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Removal of confederate flag is far from enough

By Jane A. Kennedy
On July 20, 2015

A member of an honor guard from the South Carolina Highway patrol hands over the Confederate battle flag as thousands look on at the South Carolina Capitol grounds July 10.
Credit: jalexartis/Creative Commons

(TriceEdneyWire.com) – If Dylann Storm Roof had not massacred nine African Americans who’d gathered for Bible study at Charleston’s historic Emmanuel A.M.E. Church on July 17, the Confederate flag would no doubt still be flying on the grounds of the South Carolina State Capitol.

But weeks after Roof, a White man who has been photographed with the racist symbol, committed what has been charged as a hate crime, the flag was taken down on July 10, and is now permanently archived at the Confederate Relic Room and Military Museum.

The historic moment took place after weeks of protest and intense pressure on lawmakers that also sparked debates in other states where the flag is still revered as a symbol of the Civil War and Southern pride. It first flew above the South Carolina statehouse in 1961 to mark the 100th anniversary of the Civil War and stayed there as an official expression of opposition to the civil rights movement.

“It felt like a massive weight had been lifted off South Carolina,” said Gov. Nikki Haley on Sunday on NBC’s “Meet the Press.” “We can truly say it’s a new day in South Carolina.”

But that day did not come easily. A few days after Roof fatally shot the nine church members, Haley called for the flag’s removal from the capitol grounds, although she has in the past defended its presence. Taking it down, however, required a two-thirds majority vote in both the state’s House and Senate.

The bill passed easily in the upper chamber by 37-3, but faced stiff opposition in the House. In an attempt to block it, Republican representatives attached to it more than 60 amendments. They argued that the flag is an emblem through which they honor their ancestors who fought for the Confederacy and has nothing to do with slavery or racism.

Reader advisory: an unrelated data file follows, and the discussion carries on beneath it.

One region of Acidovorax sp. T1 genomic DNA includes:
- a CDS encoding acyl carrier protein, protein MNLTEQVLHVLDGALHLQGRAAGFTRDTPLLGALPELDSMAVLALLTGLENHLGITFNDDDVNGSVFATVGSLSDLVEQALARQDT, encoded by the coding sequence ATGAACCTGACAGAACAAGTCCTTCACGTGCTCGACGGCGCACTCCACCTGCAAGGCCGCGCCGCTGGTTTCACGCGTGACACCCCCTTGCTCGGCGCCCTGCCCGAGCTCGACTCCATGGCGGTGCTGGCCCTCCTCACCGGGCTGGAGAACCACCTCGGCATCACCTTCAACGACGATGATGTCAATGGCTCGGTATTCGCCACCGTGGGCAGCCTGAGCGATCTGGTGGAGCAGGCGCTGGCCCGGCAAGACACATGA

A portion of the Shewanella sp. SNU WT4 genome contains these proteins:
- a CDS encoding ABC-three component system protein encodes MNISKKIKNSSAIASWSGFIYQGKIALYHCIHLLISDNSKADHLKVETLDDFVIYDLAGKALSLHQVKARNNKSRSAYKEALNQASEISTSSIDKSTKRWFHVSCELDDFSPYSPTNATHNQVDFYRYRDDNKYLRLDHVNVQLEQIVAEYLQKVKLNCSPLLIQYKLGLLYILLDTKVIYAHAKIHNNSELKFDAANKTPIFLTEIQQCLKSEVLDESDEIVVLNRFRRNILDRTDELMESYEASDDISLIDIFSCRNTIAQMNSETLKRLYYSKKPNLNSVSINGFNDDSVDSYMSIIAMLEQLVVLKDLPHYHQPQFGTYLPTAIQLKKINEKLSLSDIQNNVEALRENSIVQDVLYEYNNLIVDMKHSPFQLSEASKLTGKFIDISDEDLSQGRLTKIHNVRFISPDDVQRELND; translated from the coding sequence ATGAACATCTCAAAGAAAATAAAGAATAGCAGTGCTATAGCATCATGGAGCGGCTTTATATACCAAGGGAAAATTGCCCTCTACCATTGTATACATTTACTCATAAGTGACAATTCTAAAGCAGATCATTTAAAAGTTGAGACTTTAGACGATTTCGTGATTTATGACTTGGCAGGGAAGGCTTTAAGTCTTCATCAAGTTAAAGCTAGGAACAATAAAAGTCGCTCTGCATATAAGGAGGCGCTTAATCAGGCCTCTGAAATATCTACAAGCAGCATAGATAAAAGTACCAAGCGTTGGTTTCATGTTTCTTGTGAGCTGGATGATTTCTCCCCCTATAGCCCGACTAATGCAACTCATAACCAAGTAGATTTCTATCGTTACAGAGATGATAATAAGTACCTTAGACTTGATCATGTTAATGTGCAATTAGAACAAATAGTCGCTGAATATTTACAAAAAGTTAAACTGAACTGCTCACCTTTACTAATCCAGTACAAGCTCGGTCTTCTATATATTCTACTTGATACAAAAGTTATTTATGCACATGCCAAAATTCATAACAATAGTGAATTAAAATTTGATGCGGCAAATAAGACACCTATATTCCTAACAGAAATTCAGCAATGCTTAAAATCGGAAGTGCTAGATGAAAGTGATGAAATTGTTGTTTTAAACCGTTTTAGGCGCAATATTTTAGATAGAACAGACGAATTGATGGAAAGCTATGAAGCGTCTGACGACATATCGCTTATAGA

Rep. Jenny Anderson Horne, a Republican and descendant of Jefferson Davis, said it was time to stop using heritage to justify something that to so many people represents hate. It was, Horne said, an insult to their late colleague, Democratic state Sen. Clementa Pinkney, who was one of the nine people slain by Roof.

“I cannot believe that we do not have the heart in this body to do something meaningful – such as take a symbol of hate off these grounds on Friday – and if any of you vote to amend, you are ensuring that this flag will fly beyond Friday,” said a visibly emotional Anderson Horne. “And for the widow of Sen. Pinckney and his two young daughters, that would be adding insult to injury – and I will not be a part of it.”

Following a House vote of 94-20 on July 9, surrounded by relatives of the shooting victims and Republican and Democratic lawmakers, the governor signed the legislation using 13 pens, nine of which she gave to the families.

Rep. Ken Clavert (R-Calif.), however, added a late-hour amendment to the Department of the Interior funding bill that would overturn a measure easily passed a few days earlier prohibiting the display and sale of Confederate symbols at national parks and cemeteries.

Democrats were outraged and delivered blistering indictments of Republicans’ defense of the flag and what they called a shady move made in the “dark of night.”

“When I was marching across that bridge in Selma in 1965, I saw some of the law officers, sheriff’s deputies, wearing on their helmet the Confederate flag,” recalled Rep. John Lewis (D-Ga.), an icon of the civil rights movement. “I don’t want to go back, and as a country we cannot go back.”

In Alabama, Gov. Robert Bentley ordered four Confederate flags removed from a monument on the State Capitol grounds. Georgia Gov. Nathan Deal stopped the use of specialty license plates that featured the Confederate flag as did Virginia Gov. Terry McAuliffe. And some lawmakers in Mississippi are calling for the state’s flag, which features the Confederate stars and bars, to be changed. Still, large swaths of people continue to support the Confederacy and the flag and other symbols are littered throughout the South.

“South Carolina taking down the confederate flag – a signal of good will and healing, and a meaningful step towards a better future,” tweeted Obama.

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